When parents assess their child is not ready to stay at home, there are safe childcare alternatives in the community. The Boys and Girls Club of Marion in partnership with the YMCA offers a summer program designed for school age children. This program is held for ten weeks and is packed with education and fun in a safe environment.

In addition, the YMCA offers many summer camps which not only focuses on sports instruction but also provides an emphasis on teamwork and building leadership skills for those who participate.

Should you feel your child is prepared and ready to be left home alone, MCCS provides the following tips from Child Welfare Information Gateway, 2007 for parents:

  • Have a trial period. Initially, leave your child for short periods of time to allow him or her to get used to being alone while remaining close to home. Gradually lengthen the amount of time as your child grows in confidence. This is a good way to gauge how your child will do.
  • Role Play. Talk to your child about things that could go wrong and brainstorm possible solutions (what if the key is lost, the dog gets loose, the doorbell rings, a friend wants to come over). Discuss the best ways to handle each situation.
  • Establish rules. Do not allow your child to go out of the house or to someone’s home without your permission. Make sure that your child knows the safety basics (to not answer the door, how to answer the telephone, where to go if locked out). Create a daily schedule or list of chores so your child remains busy.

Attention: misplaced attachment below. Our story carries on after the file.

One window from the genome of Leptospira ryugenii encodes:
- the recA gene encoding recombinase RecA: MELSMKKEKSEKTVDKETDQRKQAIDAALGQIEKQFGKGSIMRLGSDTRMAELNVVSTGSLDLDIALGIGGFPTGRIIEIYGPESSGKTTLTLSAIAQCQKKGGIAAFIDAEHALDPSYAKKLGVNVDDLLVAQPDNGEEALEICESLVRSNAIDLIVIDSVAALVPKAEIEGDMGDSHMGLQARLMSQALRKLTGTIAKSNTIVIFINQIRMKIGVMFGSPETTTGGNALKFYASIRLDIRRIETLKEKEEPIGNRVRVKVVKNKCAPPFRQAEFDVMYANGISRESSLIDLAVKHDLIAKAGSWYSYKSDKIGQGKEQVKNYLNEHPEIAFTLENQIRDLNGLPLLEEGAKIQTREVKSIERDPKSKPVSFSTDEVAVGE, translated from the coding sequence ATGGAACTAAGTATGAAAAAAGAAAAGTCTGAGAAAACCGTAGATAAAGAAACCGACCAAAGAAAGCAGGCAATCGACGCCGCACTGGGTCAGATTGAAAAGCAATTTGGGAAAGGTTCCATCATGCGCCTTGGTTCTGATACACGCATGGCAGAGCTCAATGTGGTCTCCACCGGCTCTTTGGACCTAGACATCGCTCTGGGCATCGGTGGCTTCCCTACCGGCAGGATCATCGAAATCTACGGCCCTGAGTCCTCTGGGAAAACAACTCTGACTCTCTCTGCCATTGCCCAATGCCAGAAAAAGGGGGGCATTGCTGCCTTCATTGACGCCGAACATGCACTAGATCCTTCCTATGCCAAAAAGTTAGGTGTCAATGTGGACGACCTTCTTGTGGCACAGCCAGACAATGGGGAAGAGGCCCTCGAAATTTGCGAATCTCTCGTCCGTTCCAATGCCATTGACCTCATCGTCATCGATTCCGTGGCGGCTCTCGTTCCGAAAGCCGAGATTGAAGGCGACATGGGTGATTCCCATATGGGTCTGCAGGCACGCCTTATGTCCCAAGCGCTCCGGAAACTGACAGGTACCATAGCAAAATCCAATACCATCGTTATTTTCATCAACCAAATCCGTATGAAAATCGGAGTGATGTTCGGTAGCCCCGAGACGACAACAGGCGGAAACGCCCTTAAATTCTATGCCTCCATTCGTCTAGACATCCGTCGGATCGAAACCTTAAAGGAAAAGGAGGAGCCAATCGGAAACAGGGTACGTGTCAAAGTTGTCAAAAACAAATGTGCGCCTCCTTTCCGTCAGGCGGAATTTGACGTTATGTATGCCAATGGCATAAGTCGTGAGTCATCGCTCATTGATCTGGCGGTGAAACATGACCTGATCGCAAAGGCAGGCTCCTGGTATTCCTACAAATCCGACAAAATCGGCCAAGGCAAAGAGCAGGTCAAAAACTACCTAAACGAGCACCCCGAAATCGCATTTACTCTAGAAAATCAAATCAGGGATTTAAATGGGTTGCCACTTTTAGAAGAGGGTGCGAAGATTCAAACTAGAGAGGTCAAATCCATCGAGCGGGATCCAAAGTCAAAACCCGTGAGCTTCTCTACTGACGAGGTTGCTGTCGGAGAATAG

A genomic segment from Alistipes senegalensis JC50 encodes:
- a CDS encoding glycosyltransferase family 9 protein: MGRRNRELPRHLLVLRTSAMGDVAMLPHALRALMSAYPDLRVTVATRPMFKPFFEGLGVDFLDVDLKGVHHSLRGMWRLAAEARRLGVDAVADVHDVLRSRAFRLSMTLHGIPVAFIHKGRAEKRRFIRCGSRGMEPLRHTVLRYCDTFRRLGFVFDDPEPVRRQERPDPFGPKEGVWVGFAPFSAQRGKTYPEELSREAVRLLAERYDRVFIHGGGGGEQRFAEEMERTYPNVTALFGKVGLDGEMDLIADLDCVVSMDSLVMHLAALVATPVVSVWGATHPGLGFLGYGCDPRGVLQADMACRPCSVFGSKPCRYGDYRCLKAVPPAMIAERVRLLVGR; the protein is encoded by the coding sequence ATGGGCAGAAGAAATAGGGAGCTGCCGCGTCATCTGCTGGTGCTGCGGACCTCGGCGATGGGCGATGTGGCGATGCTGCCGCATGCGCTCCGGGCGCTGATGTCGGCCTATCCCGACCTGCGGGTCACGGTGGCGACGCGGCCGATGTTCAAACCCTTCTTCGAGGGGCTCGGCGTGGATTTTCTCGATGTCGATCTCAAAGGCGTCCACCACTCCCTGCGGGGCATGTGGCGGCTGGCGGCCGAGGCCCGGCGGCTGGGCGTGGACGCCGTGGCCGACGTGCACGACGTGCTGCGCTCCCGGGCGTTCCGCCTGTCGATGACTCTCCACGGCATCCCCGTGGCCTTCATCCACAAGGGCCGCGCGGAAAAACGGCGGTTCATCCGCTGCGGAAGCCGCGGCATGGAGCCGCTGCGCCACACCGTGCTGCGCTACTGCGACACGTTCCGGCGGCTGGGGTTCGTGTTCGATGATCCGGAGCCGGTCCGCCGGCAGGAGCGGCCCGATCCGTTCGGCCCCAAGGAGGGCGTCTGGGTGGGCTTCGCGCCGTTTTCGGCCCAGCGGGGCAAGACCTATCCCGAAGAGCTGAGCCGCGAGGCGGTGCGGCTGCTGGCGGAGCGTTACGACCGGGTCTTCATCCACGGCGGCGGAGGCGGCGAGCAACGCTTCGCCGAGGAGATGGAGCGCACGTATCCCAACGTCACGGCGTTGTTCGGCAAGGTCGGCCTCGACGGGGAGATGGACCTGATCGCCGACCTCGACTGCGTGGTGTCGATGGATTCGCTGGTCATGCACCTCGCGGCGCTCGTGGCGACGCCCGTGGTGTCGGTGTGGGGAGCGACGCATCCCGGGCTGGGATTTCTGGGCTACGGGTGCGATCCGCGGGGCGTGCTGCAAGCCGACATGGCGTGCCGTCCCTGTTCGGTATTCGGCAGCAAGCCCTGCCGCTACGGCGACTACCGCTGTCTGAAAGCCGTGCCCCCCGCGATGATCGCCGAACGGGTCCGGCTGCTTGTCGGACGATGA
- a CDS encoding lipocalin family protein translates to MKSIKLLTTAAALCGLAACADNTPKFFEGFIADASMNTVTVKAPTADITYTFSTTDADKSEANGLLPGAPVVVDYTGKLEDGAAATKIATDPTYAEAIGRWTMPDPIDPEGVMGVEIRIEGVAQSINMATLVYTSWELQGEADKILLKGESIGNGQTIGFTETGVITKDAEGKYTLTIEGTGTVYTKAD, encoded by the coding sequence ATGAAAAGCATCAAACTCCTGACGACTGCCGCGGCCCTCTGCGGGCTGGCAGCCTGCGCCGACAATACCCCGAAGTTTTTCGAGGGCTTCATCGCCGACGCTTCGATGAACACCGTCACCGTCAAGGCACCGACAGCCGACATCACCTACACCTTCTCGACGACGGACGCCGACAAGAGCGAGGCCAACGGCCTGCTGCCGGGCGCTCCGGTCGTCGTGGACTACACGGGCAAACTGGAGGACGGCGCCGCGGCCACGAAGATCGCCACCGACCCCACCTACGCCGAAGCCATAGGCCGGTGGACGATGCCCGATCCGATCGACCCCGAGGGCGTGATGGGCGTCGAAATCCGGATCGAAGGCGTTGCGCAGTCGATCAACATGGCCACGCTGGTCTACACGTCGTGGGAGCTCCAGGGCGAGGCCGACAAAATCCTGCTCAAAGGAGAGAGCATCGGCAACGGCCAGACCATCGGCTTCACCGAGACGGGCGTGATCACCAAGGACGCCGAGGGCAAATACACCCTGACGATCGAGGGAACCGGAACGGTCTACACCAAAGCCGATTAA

• Check in. Telephone your child or have your child telephone you periodically to check in. If you are not available, have another trusted individual check in on your child.
  • Talk about it. Continue to monitor the situation. Do not assume everything is all right because you haven’t heard differently. Talk with your child often about being home alone and address any worries or fears he or she might have.
  • Don’t overdo it. Even children capable and ready to stay home alone shouldn’t be home alone too long or frequent. Keep your child engaged in other activities such as those offered by the YMCA, local recreational center, churches or other community organizations.

Although deciding if a child is ready to be left alone can be a very difficult decision for parents, it can also be very rewarding. When children have the knowledge, maturity, and skills to stay home alone, it can be a positive growth opportunity for children to gain confidence in their own skills to become more independent, resourceful, and responsible individuals.

For additional information and helpful links to the Red Cross Marion Chapter, Boys & Girls Club, and local YMCA, visit the Marion County Children Services website at www.marionkids.com.

Article written by Anna Tinnerello, Intake/Investigation Supervisor at Marion County Children Services.